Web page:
University Technology Exposure Program 2022: March Update

author avatar

31 Mar, 2022

University Technology Exposure Program 2022: March Update

The second month of UTEP 2022 concluded recently. This month’s articles included three submissions related to renewable energy, two each related to transportation tech and drones and others related to space tech and additive manufacturing.

This article is a part of our University Technology Exposure Program. The program aims to recognize and reward innovation from engineering students and researchers across the globe.

Community voting is now live. Vote for your favorite submission by visiting: University Technology Exposure Program Community Vote.

Wevolver, as a part of the University Technology Exposure Program 2022 provides an opportunity for students and researchers working in any discipline of engineering, technology, and science to present their innovations in front of hundreds of thousands of readers from the industry, academia, and beyond.

In this article, we present a summary of the 9 submissions we published in March 2022 as a part of the event.

Submissions received in March 2022

#1. Zero Traffic Conflict (ZTC) Road Networks with Concentric Traffic Paths By Richard Tasgal

Taking U-turns and side turns are not allowed on roads in many cases even though it increases the travelling distance. To solve this problem, the article proposes a system with Zero Traffic Conflict (ZTC) by making intersections free from crossing lanes while keeping all locations accessible.

Through numerical microscopic and macroscopic simulations, it is demonstrated that there are road networks and ranges of traffic loads for which, the ZTC road network can carry approximately 50% more vehicular traffic without incurring gridlock. The author summarises the findings of their research in the write-up.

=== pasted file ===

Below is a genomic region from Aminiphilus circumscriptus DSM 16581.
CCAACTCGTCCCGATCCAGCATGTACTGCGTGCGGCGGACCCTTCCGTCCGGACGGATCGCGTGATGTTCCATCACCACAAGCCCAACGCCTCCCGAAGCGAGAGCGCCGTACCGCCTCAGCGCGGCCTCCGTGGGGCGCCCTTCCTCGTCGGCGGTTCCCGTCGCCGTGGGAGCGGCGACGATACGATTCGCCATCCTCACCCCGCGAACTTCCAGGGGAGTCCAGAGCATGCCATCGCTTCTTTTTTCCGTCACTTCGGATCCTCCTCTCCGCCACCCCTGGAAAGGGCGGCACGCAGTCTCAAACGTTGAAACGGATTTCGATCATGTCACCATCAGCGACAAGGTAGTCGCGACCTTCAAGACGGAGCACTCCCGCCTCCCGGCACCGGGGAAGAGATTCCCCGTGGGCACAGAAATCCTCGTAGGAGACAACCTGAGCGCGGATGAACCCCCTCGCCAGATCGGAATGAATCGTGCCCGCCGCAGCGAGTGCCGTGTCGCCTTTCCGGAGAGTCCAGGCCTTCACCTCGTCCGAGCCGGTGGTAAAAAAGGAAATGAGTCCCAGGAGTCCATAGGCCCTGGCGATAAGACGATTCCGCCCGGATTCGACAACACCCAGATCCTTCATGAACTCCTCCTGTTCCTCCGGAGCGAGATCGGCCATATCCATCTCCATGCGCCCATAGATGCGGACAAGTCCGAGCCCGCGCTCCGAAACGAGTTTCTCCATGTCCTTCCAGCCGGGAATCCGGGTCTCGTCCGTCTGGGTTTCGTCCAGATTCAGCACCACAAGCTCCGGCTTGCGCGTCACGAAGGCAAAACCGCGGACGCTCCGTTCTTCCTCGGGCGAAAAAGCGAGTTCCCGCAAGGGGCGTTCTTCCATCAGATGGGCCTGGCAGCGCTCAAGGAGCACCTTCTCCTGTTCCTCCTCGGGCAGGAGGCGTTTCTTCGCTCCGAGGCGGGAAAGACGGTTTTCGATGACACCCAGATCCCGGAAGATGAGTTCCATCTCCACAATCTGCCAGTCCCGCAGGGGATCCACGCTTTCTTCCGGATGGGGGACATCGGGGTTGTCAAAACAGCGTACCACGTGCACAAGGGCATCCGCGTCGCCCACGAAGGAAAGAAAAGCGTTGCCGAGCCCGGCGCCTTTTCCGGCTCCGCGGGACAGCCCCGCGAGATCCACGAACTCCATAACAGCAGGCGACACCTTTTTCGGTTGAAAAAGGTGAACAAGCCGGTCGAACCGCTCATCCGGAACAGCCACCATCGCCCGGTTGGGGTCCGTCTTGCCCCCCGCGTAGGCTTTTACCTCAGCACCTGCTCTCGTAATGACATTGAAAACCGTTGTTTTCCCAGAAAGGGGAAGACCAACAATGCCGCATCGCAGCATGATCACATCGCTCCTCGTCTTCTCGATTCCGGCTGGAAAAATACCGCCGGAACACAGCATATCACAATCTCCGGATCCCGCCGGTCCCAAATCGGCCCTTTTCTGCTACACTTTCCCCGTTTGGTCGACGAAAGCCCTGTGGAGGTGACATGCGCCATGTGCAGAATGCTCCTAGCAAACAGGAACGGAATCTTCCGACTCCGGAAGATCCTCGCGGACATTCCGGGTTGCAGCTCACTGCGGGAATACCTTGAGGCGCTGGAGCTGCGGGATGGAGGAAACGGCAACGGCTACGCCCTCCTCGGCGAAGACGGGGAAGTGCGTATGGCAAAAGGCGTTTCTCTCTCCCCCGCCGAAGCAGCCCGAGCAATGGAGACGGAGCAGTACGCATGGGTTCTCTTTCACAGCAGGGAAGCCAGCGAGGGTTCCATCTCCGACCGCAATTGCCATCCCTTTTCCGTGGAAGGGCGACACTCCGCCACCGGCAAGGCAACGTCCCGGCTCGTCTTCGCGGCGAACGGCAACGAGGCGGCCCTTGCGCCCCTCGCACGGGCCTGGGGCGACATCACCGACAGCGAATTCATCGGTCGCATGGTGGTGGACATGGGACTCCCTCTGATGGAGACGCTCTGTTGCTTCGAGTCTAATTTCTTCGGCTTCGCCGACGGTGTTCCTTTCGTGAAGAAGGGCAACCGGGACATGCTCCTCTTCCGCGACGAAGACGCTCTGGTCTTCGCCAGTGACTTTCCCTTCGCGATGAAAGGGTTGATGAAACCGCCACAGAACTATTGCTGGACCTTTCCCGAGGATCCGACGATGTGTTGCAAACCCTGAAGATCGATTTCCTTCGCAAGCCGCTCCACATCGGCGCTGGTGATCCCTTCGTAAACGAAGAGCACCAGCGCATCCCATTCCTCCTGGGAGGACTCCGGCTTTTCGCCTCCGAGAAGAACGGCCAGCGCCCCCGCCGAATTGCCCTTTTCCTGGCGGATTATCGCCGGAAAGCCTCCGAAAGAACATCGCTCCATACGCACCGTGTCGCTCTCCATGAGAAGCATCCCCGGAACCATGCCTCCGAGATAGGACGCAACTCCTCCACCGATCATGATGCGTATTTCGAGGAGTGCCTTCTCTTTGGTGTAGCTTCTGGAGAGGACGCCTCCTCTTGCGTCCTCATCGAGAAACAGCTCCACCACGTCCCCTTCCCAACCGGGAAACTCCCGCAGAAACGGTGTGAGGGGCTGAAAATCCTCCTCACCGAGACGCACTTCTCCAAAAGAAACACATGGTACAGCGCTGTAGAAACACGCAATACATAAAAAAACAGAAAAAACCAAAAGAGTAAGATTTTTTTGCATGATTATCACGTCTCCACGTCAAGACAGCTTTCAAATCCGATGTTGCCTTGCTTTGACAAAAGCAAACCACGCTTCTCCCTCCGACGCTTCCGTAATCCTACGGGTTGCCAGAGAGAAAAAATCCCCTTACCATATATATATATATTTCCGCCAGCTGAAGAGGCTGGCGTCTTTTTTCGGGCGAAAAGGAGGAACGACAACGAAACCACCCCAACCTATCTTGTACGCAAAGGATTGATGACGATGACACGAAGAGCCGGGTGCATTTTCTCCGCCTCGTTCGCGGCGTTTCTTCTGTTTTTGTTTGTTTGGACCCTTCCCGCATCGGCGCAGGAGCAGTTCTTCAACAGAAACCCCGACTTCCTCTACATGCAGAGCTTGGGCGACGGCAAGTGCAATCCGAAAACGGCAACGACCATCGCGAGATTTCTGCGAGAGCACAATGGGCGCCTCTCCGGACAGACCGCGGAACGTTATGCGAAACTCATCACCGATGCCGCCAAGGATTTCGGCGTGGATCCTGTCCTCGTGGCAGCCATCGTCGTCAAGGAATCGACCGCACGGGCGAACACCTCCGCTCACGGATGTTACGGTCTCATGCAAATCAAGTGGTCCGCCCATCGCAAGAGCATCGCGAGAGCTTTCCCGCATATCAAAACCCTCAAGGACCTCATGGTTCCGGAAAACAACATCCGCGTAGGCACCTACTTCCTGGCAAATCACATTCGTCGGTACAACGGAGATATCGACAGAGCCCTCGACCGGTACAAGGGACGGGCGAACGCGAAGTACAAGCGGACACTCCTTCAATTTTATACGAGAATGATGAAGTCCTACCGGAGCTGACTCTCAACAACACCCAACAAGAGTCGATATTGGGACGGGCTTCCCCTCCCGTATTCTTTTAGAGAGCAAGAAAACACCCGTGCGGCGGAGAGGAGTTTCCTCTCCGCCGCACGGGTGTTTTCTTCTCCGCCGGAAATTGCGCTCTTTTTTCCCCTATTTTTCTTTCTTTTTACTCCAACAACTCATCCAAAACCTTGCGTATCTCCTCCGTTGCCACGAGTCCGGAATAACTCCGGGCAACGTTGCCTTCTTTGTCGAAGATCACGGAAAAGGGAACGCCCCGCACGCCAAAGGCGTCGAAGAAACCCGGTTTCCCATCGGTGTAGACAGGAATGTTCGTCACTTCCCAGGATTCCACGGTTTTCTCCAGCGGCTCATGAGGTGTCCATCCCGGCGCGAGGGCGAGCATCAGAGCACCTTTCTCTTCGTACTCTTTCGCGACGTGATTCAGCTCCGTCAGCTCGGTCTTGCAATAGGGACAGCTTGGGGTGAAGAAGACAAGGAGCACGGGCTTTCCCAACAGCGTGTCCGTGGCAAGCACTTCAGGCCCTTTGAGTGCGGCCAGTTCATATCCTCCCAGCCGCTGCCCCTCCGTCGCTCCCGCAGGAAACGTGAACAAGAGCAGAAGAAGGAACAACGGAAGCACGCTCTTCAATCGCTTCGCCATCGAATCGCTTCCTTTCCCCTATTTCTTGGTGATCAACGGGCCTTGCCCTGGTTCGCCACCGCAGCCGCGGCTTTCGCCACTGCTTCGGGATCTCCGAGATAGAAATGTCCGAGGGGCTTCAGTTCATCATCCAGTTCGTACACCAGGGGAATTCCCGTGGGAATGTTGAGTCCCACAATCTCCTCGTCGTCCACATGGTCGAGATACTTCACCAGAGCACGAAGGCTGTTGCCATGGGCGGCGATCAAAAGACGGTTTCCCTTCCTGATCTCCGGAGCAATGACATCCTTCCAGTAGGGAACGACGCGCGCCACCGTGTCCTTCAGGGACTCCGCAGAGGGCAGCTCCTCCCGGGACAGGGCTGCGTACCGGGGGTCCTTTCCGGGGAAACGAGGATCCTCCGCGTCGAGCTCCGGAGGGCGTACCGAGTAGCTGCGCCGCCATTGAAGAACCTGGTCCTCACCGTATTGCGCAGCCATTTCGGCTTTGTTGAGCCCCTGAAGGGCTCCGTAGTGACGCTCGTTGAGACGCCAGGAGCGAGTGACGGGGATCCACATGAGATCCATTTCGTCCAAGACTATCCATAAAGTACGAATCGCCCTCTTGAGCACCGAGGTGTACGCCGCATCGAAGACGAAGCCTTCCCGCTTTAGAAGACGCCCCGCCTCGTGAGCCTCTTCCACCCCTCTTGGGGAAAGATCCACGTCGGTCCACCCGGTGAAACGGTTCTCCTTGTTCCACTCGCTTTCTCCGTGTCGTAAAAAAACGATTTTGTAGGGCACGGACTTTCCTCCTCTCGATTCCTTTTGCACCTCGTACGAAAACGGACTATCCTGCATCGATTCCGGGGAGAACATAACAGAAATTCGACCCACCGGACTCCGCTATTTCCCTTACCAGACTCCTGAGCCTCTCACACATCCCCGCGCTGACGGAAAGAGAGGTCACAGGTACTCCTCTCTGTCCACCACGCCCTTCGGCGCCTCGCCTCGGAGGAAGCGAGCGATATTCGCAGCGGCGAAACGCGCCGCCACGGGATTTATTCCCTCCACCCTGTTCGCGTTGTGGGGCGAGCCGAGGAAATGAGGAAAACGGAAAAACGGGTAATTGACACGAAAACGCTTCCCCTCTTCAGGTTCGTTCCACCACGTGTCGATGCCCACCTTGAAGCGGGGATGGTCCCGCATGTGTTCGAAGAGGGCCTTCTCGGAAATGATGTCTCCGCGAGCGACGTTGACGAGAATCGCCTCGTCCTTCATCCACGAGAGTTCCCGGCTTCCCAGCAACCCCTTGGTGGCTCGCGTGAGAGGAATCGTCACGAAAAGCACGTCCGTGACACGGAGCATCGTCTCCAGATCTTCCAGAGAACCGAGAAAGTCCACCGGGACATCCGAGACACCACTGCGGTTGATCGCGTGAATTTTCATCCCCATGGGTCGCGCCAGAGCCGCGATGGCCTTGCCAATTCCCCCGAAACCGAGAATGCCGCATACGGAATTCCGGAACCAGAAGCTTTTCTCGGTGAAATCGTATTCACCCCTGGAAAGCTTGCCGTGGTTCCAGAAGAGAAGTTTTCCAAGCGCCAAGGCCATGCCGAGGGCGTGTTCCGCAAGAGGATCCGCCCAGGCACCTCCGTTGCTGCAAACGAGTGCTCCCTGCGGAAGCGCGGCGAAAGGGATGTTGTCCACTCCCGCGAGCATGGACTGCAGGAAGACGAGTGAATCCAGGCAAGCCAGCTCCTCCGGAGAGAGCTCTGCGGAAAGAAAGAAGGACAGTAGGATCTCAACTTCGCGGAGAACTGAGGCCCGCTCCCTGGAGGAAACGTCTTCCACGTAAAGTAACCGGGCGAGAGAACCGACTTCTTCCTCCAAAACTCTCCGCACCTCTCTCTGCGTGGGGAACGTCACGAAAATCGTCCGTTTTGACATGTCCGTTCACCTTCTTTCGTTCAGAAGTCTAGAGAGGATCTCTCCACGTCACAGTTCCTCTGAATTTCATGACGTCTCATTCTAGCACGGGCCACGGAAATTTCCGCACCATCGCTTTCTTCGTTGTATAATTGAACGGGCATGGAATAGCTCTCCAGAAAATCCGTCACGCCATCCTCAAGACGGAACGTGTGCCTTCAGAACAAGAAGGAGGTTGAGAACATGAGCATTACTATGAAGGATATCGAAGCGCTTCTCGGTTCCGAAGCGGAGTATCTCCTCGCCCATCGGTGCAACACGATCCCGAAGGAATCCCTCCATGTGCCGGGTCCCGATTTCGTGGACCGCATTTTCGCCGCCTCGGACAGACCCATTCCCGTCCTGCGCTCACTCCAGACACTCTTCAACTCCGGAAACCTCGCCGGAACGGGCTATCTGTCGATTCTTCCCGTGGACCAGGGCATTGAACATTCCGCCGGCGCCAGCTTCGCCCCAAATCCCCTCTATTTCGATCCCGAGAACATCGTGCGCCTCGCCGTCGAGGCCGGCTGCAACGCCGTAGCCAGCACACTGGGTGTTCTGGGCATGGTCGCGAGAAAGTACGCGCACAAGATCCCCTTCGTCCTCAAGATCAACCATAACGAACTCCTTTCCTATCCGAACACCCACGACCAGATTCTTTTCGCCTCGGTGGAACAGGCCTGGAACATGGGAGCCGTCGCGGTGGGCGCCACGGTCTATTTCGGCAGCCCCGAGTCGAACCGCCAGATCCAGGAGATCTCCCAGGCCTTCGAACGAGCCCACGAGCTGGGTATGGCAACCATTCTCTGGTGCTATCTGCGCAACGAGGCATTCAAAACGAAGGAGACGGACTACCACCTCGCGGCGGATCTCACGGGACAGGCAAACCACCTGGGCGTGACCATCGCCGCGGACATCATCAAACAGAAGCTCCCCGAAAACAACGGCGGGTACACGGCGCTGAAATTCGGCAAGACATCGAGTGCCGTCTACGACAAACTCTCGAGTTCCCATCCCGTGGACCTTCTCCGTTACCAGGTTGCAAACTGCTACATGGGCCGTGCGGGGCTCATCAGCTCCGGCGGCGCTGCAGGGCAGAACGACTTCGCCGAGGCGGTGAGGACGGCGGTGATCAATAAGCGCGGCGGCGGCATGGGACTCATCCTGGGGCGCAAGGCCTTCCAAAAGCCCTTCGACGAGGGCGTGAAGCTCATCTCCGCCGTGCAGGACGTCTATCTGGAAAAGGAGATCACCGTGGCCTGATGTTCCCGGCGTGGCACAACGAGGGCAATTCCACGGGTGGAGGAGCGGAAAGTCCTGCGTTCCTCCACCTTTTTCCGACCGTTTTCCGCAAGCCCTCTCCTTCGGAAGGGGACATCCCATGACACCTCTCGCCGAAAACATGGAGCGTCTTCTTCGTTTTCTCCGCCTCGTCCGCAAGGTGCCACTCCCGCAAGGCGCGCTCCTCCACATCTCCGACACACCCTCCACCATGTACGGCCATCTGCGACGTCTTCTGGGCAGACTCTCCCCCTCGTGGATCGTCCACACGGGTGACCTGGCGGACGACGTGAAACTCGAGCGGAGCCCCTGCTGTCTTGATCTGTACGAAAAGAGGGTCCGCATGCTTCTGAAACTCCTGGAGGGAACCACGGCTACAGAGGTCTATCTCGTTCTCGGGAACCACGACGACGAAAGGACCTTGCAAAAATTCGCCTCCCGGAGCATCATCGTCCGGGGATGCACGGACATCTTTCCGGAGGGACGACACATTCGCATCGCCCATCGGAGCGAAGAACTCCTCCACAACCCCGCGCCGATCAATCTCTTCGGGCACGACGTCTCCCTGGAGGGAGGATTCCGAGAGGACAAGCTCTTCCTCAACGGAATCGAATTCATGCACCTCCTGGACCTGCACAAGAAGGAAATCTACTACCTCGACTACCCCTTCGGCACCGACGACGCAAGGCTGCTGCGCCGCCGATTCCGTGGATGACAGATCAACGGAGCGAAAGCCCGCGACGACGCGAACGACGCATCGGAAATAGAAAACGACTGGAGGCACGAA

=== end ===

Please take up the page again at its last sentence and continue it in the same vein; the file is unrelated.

Read the complete article here.

#2. Swissloop Tunneling: Revolutionizing the Tunne₹ling Industry By Swissloop Tunneling

Hyperloop is a futuristic transportation system that aims to overcome the drawbacks of presently available facilities. It includes a pod-like capsule levitating inside vacuum tubes, accelerating across the country at high speeds, being inexpensive for goods and people.

The article presents a list of challenges faced during the implementation, and a technical description of the project and its subsystems. Delft hyperloop by TU Delft students made it to the list of winners of Wevolver Engineering Student & Researcher Communication Program 2021.

Check out the details by visiting this link.

#3. Surface engineered nickel-rich cathode material enabling high power discharge for Li-ion battery applications By Anish Raj Kathribail

Electric Vehicles require high-performance batteries to function in a desirable way. Nickel-rich materials like LiNixMnyCozO2 (NMC) are a popular choice for making the cathode due to their high specific capacity but undergo a drastic capacity loss, especially at high voltages due to a side reaction.

The article explains a surface-coating technique for NMC particles that improves the Lithium-ion battery's total available capacity and high-power performance. The technology can be applied in vehicles, drones, power tools, military, grid storage, electronics, and more.

Read the submission here.

#4. How to Survive on Mars? by Mark Baldry

Did you know that it takes 225 tonnes of rocket fuel to deliver just a ton of any material on Mars? In such a scenario, it becomes important to turn whatever is available on the extraterrestrial body into something useful for enabling exploration missions.

The research presented in this article presents a conceptual design of an in-situ resource utilization (ISRU) system that can turn elements from the martian atmosphere, water/ice, and regolith, into a variety of useful products required for survival. The concept also opens up possibilities for a lunar refueling station, a critical infrastructure that could possibly facilitate future Mars exploration missions.